Necessary for Jesus: 70 Prophecies 70 Rewards
by Stephen R. Kirkendall
Christian Faith Publishing, Inc.

"If you start giving, you will begin to trust more in the Lord. If you don’t give, you’re saying that you don’t trust the Lord."

Many aspects of the Bible have been “put up for debate” between scholars, translators, clergymen, and laypeople alike. After centuries of study and reinterpretation, different churches or communities believe that they have come across the correct way to understand the information presented in God’s Word. Using direct quotations from the New King James Version Bible, this text puts to rest the debate as to whether or not tithing still applies to modern Christianity. Answering questions about its relevance, the amount requested, and the correct way to tithe on a low income or no income, this book chooses not to interpret the words of the Bible but to present them literally in order to provide guidance.

Each chapter of this book examines a different element of tithing that presents itself as a modern-day concern, such as whether or not one should go into debt to tithe, or how to be concerned about the mark of the beast from Revelation. The second half of the book provides scriptural evidence for 70 rewards that a person will receive for following God’s instructions, as well as a list of 70 prophecies fulfilled by the coming of Jesus Christ later in the biblical text, confirming his role as savior and Son of God. As a supplement to Bible study or as an answer to a topic of frequent debate, this book will hopefully offer the reader some valuable wisdom that they can apply to their own lifestyle and salvation.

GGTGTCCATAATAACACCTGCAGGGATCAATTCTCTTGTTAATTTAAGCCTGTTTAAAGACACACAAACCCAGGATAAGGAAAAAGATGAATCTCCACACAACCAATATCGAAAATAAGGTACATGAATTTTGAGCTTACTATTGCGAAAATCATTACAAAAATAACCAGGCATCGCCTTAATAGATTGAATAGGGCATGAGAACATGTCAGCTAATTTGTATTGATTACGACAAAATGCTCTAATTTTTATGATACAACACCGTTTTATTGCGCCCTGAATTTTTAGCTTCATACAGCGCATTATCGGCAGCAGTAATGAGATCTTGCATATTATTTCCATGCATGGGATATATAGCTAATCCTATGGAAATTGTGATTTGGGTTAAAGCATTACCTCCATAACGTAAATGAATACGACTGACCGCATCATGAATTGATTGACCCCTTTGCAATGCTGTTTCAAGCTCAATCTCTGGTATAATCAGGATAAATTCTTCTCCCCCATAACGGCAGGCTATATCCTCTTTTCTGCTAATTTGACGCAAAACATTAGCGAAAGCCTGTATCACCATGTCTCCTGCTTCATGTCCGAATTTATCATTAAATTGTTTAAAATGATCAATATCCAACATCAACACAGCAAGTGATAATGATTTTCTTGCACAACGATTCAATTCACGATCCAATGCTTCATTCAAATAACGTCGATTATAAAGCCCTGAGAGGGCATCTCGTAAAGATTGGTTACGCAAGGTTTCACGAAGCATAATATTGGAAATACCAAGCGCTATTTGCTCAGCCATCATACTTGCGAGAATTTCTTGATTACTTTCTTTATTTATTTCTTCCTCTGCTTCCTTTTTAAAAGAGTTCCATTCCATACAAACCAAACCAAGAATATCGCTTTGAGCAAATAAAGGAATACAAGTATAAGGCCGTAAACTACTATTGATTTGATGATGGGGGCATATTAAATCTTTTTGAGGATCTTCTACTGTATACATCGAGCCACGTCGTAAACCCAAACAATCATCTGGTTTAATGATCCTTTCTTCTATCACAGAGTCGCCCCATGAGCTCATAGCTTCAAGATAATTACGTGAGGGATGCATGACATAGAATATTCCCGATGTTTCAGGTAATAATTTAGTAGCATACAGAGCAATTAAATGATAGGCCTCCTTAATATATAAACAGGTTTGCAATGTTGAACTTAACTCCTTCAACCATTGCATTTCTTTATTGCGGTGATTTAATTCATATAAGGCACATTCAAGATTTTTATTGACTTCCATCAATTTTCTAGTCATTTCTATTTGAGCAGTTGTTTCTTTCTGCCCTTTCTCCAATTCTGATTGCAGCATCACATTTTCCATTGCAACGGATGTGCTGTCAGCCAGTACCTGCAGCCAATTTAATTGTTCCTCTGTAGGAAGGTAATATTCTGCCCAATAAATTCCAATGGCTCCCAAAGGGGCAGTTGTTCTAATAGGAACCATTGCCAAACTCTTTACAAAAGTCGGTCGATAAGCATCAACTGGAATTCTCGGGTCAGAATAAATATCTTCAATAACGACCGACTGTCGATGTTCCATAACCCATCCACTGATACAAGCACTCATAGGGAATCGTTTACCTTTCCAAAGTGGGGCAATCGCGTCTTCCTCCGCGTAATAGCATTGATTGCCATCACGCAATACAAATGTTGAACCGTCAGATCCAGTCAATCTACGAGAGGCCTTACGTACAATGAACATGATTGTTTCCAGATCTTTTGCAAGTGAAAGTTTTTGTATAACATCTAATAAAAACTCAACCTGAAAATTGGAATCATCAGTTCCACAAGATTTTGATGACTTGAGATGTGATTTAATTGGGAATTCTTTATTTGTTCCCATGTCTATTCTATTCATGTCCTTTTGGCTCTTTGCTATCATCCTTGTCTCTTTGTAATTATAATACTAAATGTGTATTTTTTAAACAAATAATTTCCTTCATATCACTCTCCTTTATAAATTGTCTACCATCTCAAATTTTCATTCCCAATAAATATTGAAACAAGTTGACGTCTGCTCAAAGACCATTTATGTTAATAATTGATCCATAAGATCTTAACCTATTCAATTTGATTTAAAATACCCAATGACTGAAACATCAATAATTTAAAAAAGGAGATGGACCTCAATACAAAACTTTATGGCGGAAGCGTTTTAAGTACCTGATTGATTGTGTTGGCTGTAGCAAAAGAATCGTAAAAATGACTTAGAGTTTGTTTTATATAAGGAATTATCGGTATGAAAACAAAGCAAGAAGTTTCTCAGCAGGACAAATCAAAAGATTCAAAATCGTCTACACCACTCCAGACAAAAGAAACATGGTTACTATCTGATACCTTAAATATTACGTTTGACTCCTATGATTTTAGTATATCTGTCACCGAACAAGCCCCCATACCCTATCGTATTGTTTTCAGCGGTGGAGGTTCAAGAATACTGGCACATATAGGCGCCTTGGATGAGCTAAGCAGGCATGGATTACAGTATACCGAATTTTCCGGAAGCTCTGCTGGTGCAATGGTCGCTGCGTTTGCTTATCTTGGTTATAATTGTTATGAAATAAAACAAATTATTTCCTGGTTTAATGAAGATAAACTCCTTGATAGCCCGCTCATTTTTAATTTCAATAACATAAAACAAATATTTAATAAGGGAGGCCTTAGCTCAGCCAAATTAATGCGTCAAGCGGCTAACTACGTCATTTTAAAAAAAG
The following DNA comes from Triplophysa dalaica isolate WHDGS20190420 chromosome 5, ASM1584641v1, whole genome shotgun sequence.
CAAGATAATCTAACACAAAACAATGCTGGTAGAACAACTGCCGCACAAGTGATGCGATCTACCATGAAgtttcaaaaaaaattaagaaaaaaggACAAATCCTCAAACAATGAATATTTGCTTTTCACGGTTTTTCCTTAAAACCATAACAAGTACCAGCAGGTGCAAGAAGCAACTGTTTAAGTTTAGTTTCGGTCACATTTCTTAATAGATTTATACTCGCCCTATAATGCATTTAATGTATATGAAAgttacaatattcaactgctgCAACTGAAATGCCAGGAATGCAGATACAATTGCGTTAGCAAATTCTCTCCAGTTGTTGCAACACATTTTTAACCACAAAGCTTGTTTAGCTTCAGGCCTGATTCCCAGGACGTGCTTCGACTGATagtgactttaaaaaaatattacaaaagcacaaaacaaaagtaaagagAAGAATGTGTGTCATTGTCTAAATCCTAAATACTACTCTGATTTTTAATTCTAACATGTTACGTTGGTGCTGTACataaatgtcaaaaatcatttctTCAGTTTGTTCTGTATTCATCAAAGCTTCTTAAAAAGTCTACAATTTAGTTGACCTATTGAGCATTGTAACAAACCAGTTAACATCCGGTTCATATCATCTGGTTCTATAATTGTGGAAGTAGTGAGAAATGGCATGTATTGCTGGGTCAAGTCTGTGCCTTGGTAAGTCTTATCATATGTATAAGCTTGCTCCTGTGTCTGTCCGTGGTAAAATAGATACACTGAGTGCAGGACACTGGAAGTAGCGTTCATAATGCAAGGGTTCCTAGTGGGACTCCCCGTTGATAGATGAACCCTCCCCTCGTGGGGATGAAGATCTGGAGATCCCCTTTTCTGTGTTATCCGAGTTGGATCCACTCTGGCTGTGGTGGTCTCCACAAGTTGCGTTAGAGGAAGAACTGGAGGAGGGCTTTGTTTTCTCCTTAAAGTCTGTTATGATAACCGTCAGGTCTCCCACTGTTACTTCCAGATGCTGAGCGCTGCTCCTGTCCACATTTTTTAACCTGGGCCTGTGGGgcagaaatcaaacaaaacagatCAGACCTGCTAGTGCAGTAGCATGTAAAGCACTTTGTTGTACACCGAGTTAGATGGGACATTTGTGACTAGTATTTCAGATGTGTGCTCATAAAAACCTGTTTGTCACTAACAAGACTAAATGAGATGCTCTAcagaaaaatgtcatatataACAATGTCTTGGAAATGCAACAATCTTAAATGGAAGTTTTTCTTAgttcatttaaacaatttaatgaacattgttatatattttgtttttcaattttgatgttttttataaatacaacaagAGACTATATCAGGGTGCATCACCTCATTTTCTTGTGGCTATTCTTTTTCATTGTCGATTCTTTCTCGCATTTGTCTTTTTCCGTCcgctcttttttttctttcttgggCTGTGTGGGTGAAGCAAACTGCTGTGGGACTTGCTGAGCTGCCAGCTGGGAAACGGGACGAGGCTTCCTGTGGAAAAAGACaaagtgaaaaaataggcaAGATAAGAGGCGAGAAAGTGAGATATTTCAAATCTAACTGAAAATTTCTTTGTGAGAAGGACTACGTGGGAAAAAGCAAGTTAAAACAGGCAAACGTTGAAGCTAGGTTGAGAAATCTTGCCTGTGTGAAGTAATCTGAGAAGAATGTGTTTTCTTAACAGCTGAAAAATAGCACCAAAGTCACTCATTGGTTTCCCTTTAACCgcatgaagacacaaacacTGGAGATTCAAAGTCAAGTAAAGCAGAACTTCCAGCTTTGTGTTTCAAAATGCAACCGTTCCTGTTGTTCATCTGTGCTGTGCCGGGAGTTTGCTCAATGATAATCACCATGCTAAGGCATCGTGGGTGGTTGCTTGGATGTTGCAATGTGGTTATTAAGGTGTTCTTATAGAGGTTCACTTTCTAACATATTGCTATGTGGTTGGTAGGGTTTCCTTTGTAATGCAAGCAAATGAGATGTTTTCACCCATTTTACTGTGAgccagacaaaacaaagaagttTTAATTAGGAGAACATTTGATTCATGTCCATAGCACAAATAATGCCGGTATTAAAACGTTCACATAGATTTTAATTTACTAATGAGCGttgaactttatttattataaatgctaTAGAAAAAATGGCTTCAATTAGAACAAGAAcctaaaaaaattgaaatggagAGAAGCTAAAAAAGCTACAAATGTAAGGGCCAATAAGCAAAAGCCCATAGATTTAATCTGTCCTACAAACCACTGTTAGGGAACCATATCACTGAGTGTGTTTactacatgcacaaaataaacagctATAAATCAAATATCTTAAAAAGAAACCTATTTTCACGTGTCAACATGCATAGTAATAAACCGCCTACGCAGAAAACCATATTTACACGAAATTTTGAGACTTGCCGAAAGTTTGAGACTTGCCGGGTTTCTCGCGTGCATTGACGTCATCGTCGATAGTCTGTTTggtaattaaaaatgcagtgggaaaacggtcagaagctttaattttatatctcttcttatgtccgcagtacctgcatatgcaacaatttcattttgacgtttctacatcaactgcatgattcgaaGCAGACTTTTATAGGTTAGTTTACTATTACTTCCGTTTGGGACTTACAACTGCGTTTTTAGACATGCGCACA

Coming from a background as a financial consultant, the author is doubly qualified to present the information of his faith acquired from reading the Bible and how to apply it practically to financial advice. Also, Kirkendall’s expert experience informs the reader how to handle tithing responsibly and realistically. His intentions are made clear to separate this text from other books on identical or similar subjects by choosing not to interject his own feelings and understanding of the Bible but to simply present it literally as evidence for his statements. In this manner, the ensuing read is not the author’s opinion or spin on things, but a roadmap through the Bible to help answer these questions naturally for the reader. In the process, it lays out a sound, logical method of determining that the Old Testament does still apply to modern-day Christians as evidence of God’s law.

There’s a clever use of margins and formatting that differentiate between biblical quotations and the author’s bridging of them to make his points. This removes any doubt in the reader’s mind of where the scripture starts and ends and makes for easy comprehension of what is being said in between. The collection of prophecies and rewards compiled in the latter portions of the book is eye-opening and provides a clear link between Old Testament promises and New Testament results. Light, brief, and not overloaded with too much information, this treatise for the correct way to tithe whether it be financial or through works makes this scary concept much more approachable and even palatable for the modern reader.

Return to USR Home